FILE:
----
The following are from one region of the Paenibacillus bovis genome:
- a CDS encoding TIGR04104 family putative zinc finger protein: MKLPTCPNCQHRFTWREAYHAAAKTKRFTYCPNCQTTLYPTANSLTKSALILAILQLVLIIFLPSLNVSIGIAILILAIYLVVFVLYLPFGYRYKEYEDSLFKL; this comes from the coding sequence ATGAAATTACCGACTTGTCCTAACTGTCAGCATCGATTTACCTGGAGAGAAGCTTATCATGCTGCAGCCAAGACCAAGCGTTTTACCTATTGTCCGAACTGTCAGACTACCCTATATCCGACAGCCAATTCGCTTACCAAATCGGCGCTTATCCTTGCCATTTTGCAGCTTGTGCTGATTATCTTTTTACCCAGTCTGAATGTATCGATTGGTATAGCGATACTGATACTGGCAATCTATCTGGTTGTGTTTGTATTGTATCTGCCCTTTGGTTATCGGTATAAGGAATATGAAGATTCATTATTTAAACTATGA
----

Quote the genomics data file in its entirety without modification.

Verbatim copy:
The following are from one region of the Paenibacillus bovis genome:
- a CDS encoding TIGR04104 family putative zinc finger protein: MKLPTCPNCQHRFTWREAYHAAAKTKRFTYCPNCQTTLYPTANSLTKSALILAILQLVLIIFLPSLNVSIGIAILILAIYLVVFVLYLPFGYRYKEYEDSLFKL; this comes from the coding sequence ATGAAATTACCGACTTGTCCTAACTGTCAGCATCGATTTACCTGGAGAGAAGCTTATCATGCTGCAGCCAAGACCAAGCGTTTTACCTATTGTCCGAACTGTCAGACTACCCTATATCCGACAGCCAATTCGCTTACCAAATCGGCGCTTATCCTTGCCATTTTGCAGCTTGTGCTGATTATCTTTTTACCCAGTCTGAATGTATCGATTGGTATAGCGATACTGATACTGGCAATCTATCTGGTTGTGTTTGTATTGTATCTGCCCTTTGGTTATCGGTATAAGGAATATGAAGATTCATTATTTAAACTATGA